In occupational health and safety research, the term “psychosocial working conditions” can refer to many different things, each of which deserves to be understood in its own right. Are long work hours harmful to workers’ health? What about lack of training and resources, unclear responsibilities, excessive work demands, unsupportive supervisors and colleagues, to name just a few examples?
But what happens when psychosocial work factors are considered all at once? What happens to workers’ health when negative psychosocial work factors pile on? A new Institute for Work & Health (IWH) study found a clear link. For a segment of the workforce, psychosocial working conditions are poor across the board. And poor conditions overall are associated with a greater likelihood of burnout and stress among workers, the study also found.
“While research on individual psychosocial factors can be useful, this study points to the value of thinking about these working conditions not just in isolation, but all at once,” says IWH Associate Scientist Dr. Faraz Vahid Shahidi, lead author of the study, published in February 2021 in Annals of Work Exposures and Health (https://doi.org/10.1093/annweh/wxaa130) “By doing so, we uncovered four different groups of workers when it comes to the quality of their psychosocial work environment.”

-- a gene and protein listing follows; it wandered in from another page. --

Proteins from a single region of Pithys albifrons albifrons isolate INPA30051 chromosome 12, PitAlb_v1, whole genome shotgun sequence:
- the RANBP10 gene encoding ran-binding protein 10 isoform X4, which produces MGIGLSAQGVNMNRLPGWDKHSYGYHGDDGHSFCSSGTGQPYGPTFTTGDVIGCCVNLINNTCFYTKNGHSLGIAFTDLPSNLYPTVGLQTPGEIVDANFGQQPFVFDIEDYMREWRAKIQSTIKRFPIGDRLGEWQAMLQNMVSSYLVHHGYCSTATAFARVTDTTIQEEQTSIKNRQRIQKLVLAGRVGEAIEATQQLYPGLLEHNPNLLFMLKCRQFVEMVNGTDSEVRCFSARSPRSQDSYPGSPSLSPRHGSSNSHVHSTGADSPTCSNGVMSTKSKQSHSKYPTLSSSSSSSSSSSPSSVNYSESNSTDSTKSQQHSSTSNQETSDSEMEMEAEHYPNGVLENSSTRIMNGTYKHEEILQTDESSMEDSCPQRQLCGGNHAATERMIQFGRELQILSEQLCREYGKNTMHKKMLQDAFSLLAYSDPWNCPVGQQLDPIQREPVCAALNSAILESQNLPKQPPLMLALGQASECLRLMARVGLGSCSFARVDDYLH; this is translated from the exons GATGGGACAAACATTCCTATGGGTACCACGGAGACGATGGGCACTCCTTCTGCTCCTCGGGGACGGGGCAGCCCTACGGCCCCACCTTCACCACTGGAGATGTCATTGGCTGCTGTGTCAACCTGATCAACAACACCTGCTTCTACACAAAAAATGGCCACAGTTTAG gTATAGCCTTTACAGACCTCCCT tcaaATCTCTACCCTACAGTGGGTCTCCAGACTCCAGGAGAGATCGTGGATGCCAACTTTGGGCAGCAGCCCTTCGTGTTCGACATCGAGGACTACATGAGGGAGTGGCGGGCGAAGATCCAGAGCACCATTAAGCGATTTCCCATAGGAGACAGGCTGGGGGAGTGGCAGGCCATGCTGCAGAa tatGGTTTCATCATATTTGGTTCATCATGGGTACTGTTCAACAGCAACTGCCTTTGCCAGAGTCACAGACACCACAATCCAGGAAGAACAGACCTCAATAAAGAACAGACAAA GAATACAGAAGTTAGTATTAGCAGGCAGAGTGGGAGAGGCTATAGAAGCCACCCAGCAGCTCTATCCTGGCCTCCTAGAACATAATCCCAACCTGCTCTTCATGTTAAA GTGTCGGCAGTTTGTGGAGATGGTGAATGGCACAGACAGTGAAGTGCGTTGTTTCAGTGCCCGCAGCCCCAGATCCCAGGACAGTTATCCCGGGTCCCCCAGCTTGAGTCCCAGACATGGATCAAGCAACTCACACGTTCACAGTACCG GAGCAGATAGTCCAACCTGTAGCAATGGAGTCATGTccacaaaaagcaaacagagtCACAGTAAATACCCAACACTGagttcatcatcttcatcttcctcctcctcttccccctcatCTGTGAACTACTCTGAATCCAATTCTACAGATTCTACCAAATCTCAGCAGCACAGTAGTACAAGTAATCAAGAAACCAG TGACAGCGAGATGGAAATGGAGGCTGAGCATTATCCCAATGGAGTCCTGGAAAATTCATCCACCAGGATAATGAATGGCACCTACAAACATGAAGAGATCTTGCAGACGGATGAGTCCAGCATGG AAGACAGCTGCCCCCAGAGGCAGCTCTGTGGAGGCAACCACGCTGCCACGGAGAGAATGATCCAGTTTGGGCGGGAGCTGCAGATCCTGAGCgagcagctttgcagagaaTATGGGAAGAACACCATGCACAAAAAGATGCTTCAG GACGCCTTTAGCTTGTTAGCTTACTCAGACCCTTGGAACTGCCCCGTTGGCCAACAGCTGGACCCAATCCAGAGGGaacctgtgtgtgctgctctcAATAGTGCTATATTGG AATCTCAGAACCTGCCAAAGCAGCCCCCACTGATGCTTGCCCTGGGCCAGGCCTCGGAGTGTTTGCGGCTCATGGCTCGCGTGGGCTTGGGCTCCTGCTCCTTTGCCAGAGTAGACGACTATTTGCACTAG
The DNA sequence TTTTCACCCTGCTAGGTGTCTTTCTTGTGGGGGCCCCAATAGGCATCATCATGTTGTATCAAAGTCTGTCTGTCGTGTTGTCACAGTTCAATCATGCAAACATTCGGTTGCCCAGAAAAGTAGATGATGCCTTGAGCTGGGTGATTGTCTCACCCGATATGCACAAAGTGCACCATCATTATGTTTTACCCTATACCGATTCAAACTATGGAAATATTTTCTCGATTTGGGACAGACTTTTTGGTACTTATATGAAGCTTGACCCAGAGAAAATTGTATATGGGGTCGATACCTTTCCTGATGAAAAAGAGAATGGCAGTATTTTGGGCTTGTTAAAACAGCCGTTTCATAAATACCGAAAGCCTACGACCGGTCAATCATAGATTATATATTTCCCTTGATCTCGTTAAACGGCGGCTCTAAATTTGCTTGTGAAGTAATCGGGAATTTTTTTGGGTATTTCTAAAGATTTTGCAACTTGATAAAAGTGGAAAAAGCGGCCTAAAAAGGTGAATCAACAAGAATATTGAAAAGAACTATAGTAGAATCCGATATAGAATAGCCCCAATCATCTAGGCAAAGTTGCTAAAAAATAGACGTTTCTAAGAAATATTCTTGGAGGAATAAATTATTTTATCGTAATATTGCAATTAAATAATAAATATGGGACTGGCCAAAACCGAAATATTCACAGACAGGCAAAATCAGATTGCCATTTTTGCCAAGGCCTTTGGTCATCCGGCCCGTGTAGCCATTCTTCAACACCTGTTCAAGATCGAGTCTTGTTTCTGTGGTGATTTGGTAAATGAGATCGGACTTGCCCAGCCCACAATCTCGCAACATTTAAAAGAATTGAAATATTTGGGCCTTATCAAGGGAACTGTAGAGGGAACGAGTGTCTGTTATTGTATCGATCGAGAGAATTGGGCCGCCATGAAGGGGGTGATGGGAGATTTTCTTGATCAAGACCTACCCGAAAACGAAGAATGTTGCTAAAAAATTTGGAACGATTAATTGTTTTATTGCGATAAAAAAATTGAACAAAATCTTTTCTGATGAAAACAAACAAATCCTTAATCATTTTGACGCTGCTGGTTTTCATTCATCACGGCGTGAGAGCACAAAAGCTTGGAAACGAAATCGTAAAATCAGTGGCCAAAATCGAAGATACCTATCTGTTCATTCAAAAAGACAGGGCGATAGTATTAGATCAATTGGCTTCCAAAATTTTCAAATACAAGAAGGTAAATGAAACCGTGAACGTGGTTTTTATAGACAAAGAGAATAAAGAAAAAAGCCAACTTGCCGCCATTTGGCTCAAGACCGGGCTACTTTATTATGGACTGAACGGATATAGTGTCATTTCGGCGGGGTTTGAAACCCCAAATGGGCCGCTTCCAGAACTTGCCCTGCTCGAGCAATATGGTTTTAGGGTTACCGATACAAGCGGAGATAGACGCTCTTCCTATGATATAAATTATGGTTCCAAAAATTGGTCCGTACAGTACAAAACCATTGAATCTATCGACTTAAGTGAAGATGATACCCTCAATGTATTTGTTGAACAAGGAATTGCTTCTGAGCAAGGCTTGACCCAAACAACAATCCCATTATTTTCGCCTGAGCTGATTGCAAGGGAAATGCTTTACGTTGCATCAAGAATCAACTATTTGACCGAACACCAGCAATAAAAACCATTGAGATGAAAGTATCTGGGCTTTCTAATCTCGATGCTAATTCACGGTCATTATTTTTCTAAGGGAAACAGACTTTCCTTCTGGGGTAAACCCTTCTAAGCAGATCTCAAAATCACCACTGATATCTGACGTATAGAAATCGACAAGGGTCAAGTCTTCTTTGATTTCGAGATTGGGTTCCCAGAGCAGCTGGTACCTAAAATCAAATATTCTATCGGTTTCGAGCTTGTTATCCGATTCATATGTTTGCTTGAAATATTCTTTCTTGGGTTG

Shahidi says the top segment—with “great” psychosocial working conditions—makes up about 22 per cent of the working population in Canada.
That’s the good news. For this first group, representing a rather sizeable proportion of the labour market, the quality of the psychosocial work environment and conditions of work can be quite positive, he says.
On the flipside, however, is for the fourth group, representing about one in 10 workers, working conditions are overwhelmingly and consistently bad, Shahidi adds.
These workers rated their jobs negatively across all of the work factors included in the study, ranging from emotional work demands and job insecurity to job control and organizational justice.
One notable finding is that these groups had an order to them, with some reporting consistently great working conditions and others reporting consistently bad working conditions.
While we sometimes hear about jobs that have mixed exposures – really good in some ways but bad in others – we didn’t find this group of workers in our data, says Shahidi.